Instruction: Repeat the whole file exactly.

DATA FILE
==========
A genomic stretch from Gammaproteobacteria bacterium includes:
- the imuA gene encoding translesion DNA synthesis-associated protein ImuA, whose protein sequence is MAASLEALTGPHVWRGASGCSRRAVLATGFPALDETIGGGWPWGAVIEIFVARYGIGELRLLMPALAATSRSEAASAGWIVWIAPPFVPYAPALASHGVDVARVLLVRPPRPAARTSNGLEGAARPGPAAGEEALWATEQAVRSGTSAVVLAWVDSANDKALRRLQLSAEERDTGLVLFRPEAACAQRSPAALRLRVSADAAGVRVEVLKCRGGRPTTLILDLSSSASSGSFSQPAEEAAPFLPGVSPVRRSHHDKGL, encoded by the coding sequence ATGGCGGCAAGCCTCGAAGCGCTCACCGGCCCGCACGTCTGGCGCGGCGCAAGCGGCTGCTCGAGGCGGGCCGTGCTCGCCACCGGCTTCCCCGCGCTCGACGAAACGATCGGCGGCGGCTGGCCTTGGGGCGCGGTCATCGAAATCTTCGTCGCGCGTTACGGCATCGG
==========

A genomic stretch from Gammaproteobacteria bacterium includes:
- the imuA gene encoding translesion DNA synthesis-associated protein ImuA, whose protein sequence is MAASLEALTGPHVWRGASGCSRRAVLATGFPALDETIGGGWPWGAVIEIFVARYGIGELRLLMPALAATSRSEAASAGWIVWIAPPFVPYAPALASHGVDVARVLLVRPPRPAARTSNGLEGAARPGPAAGEEALWATEQAVRSGTSAVVLAWVDSANDKALRRLQLSAEERDTGLVLFRPEAACAQRSPAALRLRVSADAAGVRVEVLKCRGGRPTTLILDLSSSASSGSFSQPAEEAAPFLPGVSPVRRSHHDKGL, encoded by the coding sequence ATGGCGGCAAGCCTCGAAGCGCTCACCGGCCCGCACGTCTGGCGCGGCGCAAGCGGCTGCTCGAGGCGGGCCGTGCTCGCCACCGGCTTCCCCGCGCTCGACGAAACGATCGGCGGCGGCTGGCCTTGGGGCGCGGTCATCGAAATCTTCGTCGCGCGTTACGGCATCGG